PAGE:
The main features and systems are essentially where a lot of your build costs go.
My fit-out choices..
- Kitchen: SMEV sink, electric tap and extraction fan
- Water: Simple 20ltr fresh/waste water system
- Gas: 11kg refillable LPG tank
- Solar: 300W solar panel, 40Amp Solar Charge Controller & remote monitor
- Batteries: 2x 140AmpHr sealed leisure batteries
- Heater: Heatsource with external inlet/exhaust LPG powered heater with Thermostat
- Lighting: Two ceiling lighting rings (kitchen and bed areas), LED side lights and door light
There was quite a bit of thought behind each of the choices above – and there is more detail about component choice in the relevant sections.
Ceiling LED configuration during construction
Do you need a heater?
A family friend who converted a van assured me that adding a heater would be a waste of money. That said, I do not really see myself as being part of the ‘just put on another jumper’ generation. I like to be warm.
Also, on a more practical level, I have never really dated a girl who is warm all the time and I just imagined being somewhere a cold for a month or so with a cold grumpy girlfriend wearing every single layer she owned 24/7.. and then imagining that the world could just be a better place with the flick of a switch.
That image quickly added $1000 to the build cost!
What I didn’t install
What is almost as important as what I put in, is what I decided to leave out..
Do I really want to poop in the small enclosed space of a van and then have to dispose of it again later? Nope!
So the reality is, there are toilets pretty much everywhere where you can just go for a poop – even if you might have to think ahead in some circumstances. If you are in nature you can just go in the woods and bury it.. as a climber I do this fairly often in wild spots so it is just not an issue.
I keep a couple of pee bottles in the van (under the sink) for when you cannot be bothered to leave the van – one is an old naglene for those of us not equipped with a hose.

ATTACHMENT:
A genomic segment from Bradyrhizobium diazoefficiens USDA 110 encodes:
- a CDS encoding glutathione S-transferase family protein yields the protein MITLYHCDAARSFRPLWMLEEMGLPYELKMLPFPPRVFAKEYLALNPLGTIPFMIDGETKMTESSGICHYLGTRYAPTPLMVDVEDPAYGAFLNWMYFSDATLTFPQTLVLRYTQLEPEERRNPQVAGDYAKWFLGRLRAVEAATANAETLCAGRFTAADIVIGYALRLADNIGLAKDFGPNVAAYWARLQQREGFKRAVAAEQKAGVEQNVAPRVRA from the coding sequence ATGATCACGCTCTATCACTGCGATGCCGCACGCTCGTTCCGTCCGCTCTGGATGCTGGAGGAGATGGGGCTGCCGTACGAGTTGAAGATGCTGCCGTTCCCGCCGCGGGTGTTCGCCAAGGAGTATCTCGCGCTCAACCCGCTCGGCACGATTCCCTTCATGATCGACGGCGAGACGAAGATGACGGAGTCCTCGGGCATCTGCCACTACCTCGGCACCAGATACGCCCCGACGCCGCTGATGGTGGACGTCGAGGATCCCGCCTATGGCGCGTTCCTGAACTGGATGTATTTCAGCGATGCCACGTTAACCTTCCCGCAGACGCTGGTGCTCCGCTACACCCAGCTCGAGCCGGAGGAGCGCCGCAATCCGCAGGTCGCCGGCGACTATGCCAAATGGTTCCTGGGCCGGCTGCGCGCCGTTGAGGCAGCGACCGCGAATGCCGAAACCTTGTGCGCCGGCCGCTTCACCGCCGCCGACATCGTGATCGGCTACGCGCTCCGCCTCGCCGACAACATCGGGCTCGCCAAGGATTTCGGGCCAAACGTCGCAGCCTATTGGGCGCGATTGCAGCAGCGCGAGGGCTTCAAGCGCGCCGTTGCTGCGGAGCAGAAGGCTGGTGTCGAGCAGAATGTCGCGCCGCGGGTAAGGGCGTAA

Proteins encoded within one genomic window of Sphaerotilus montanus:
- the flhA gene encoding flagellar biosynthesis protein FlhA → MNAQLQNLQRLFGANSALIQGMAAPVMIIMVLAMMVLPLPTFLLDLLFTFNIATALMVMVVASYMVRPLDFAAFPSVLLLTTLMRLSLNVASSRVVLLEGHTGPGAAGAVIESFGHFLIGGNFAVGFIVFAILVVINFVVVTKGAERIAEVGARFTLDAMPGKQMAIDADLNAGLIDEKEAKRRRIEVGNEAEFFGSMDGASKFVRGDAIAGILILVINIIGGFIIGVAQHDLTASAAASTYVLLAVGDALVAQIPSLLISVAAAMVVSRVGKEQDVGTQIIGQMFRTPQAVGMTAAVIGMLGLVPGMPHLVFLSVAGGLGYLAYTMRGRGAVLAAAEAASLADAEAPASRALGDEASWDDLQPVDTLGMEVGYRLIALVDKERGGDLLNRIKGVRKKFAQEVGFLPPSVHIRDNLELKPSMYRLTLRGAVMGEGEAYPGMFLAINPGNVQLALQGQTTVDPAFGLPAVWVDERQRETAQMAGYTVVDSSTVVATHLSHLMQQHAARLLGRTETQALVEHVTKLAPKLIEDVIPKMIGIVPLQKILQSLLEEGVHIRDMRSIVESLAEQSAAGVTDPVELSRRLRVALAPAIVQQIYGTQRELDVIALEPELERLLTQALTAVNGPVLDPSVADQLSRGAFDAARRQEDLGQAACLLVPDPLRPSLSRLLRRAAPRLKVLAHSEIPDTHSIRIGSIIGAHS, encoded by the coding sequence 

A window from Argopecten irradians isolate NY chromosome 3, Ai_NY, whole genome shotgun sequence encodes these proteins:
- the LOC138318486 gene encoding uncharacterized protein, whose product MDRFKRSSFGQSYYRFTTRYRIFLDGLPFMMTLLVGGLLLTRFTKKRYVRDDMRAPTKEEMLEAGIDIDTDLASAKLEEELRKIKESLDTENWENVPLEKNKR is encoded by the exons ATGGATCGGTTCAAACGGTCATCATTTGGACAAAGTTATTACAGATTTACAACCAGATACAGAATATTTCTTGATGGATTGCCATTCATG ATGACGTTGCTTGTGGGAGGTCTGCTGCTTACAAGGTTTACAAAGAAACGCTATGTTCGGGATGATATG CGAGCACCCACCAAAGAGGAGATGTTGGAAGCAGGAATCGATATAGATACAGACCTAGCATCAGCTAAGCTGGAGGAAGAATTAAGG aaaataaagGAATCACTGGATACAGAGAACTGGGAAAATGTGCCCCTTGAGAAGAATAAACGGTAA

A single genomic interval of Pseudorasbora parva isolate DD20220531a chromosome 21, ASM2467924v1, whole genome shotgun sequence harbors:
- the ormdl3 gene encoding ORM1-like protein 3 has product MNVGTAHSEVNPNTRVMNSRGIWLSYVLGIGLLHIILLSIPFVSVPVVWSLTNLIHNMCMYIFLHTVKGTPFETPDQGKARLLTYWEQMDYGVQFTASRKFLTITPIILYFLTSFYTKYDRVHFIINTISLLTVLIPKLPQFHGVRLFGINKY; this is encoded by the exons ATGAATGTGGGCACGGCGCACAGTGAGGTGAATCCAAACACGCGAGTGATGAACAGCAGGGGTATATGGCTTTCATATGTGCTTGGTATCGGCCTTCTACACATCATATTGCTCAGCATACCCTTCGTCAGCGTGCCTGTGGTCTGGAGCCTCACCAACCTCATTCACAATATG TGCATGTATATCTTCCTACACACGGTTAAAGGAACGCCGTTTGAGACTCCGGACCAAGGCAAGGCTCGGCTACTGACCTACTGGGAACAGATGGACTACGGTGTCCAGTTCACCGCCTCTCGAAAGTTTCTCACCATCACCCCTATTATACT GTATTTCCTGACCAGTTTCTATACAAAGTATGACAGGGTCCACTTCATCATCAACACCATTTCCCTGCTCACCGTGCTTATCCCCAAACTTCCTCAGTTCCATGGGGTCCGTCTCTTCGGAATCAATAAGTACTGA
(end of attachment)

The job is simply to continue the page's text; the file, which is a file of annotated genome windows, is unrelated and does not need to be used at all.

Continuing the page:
When I was building the van I always thought that if I had to, I could use one of those small portable toilets but actually I have found out that these things tend to have a hard-to-contain chemical whif about them anyway. Plus you have do empty them!
Really, so far, in over 3 months of living in the van full time it has been totally fine.
If you add in a shower you add a whole level of complexity and cost to your build. You will need a much bigger water tank (probably 70ltr), you will need to install a water heater, which means a more complicated gas system, and a water pump to power it.
Alternatively I just wash in lakes, rivers or when these are not available I have a solar shower which I heat up in the cab of the van during the day.
I made a shower curtain set-up which I fix to the back of the van doors using a few neodymium magnets. This gives a spacious private shower cubical and the flow is not so strong you spray the van interior (you are low in comparison anyway).
The paneling is treated so you can just wipe it down with your towel if you are worried about the damp.
Simple and effective shower system
No fridge.. sort of
Waeco style fridges are generally super expensive – and therefore I originally just planned to get a 12v powered cool box but actually now I probably will not bother.
The food storage area (below the bed) is pretty cool during the day and you only really need cold storage for meat, milk, cheese and beer!
I do not eat very much meat, milk is UHT/long-life so does not need to be kept cool – this just leaves beer and cheese. Buying harder cheese works, in Europe the wine is good and Red wine, obviously, shouldn’t be cold.
If I change my mind I can get a powered cool box for not too much money – and the solar system can handle it quite easily, but for now I will make do without.
Your needs might be different to mine – just make sure you spec out your electric and solar systems to match the energy usage.